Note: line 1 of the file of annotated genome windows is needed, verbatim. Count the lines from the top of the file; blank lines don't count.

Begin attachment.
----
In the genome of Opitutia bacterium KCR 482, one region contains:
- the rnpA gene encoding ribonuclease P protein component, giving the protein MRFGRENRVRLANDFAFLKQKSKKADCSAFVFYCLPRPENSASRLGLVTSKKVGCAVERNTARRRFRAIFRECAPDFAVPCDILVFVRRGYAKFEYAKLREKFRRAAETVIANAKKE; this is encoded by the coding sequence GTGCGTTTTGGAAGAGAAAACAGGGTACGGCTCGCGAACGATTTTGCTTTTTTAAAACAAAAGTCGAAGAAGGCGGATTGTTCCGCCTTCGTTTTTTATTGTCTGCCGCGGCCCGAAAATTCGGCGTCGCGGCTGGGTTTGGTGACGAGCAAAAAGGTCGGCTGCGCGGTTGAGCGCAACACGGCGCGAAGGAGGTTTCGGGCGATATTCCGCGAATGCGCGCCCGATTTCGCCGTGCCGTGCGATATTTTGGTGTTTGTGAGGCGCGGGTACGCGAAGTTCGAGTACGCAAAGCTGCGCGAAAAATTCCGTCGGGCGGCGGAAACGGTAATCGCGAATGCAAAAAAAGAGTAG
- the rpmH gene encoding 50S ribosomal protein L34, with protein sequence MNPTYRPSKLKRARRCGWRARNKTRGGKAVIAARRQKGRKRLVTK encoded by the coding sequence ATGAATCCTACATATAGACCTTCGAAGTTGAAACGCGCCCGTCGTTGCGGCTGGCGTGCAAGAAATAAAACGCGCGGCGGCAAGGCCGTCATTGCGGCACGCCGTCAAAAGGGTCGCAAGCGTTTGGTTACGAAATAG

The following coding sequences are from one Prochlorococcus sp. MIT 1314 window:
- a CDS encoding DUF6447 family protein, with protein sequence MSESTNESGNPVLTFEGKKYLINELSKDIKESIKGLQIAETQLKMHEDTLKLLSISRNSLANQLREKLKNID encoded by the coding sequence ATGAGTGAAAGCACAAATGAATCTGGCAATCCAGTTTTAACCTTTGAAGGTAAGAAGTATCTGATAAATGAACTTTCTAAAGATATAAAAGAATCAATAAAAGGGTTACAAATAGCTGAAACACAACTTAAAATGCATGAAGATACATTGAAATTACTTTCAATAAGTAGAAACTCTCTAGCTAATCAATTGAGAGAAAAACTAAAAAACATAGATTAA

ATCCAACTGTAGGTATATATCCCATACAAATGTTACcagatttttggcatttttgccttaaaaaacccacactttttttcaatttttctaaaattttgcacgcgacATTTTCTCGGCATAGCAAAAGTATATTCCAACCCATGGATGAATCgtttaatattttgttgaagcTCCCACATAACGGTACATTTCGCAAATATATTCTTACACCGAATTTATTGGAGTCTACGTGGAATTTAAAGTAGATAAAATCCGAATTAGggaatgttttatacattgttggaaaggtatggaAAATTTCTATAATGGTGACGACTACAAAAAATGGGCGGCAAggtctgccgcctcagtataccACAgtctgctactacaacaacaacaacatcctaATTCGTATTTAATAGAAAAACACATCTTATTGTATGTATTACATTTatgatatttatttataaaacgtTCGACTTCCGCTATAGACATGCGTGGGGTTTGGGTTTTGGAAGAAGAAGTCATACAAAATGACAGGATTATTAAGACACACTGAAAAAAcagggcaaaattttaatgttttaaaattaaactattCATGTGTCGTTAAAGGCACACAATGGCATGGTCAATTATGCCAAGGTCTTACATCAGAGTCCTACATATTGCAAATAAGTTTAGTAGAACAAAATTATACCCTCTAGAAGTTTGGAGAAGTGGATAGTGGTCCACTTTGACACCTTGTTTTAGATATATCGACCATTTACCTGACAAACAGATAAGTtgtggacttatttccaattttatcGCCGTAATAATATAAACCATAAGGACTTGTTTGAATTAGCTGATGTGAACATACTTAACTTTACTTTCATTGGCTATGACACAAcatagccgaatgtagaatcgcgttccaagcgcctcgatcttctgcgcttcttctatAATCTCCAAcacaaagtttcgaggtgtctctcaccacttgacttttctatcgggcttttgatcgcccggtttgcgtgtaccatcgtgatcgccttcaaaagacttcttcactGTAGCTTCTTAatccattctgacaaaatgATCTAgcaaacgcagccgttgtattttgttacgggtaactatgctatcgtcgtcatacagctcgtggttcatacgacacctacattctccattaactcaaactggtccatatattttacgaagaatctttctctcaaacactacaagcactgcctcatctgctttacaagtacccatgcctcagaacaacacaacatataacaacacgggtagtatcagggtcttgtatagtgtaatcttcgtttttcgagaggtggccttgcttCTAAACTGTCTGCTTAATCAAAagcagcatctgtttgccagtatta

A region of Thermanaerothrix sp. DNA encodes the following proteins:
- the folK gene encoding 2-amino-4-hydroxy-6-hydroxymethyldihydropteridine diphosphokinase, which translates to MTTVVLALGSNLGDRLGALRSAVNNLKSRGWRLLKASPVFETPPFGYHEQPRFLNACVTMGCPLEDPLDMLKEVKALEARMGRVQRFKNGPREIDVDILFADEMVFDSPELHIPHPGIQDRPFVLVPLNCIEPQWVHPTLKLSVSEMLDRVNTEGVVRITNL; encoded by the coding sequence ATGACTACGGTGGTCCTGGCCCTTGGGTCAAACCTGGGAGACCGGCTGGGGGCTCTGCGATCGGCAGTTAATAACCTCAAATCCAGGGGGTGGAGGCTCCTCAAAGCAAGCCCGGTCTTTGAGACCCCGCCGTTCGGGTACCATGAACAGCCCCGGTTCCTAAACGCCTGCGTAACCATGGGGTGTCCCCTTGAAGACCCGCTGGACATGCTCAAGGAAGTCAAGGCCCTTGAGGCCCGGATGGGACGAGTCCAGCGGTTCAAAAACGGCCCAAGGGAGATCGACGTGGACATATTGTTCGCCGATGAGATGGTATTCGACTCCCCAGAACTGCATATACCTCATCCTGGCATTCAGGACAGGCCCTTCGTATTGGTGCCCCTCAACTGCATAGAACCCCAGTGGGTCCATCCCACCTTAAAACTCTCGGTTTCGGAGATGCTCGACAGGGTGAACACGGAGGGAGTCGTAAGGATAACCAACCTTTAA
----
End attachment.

In the genome of Opitutia bacterium KCR 482, one region contains: